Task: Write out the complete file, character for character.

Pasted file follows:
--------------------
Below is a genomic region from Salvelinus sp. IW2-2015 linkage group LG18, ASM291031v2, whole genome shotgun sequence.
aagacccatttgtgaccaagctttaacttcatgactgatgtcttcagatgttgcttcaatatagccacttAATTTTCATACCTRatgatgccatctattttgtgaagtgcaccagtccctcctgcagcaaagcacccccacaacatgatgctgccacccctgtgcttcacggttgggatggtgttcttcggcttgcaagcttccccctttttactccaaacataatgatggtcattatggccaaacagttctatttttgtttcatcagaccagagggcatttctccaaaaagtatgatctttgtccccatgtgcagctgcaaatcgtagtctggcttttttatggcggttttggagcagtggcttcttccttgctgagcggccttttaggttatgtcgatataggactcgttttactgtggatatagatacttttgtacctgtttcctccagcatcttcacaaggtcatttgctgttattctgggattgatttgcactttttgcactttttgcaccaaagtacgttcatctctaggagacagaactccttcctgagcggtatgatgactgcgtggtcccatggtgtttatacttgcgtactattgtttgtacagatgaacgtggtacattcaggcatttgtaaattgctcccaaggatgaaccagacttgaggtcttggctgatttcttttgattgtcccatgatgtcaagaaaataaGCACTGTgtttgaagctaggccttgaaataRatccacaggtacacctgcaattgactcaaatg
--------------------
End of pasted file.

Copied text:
Below is a genomic region from Salvelinus sp. IW2-2015 linkage group LG18, ASM291031v2, whole genome shotgun sequence.
aagacccatttgtgaccaagctttaacttcatgactgatgtcttcagatgttgcttcaatatagccacttAATTTTCATACCTRatgatgccatctattttgtgaagtgcaccagtccctcctgcagcaaagcacccccacaacatgatgctgccacccctgtgcttcacggttgggatggtgttcttcggcttgcaagcttccccctttttactccaaacataatgatggtcattatggccaaacagttctatttttgtttcatcagaccagagggcatttctccaaaaagtatgatctttgtccccatgtgcagctgcaaatcgtagtctggcttttttatggcggttttggagcagtggcttcttccttgctgagcggccttttaggttatgtcgatataggactcgttttactgtggatatagatacttttgtacctgtttcctccagcatcttcacaaggtcatttgctgttattctgggattgatttgcactttttgcactttttgcaccaaagtacgttcatctctaggagacagaactccttcctgagcggtatgatgactgcgtggtcccatggtgtttatacttgcgtactattgtttgtacagatgaacgtggtacattcaggcatttgtaaattgctcccaaggatgaaccagacttgaggtcttggctgatttcttttgattgtcccatgatgtcaagaaaataaGCACTGTgtttgaagctaggccttgaaataRatccacaggtacacctgcaattgactcaaatg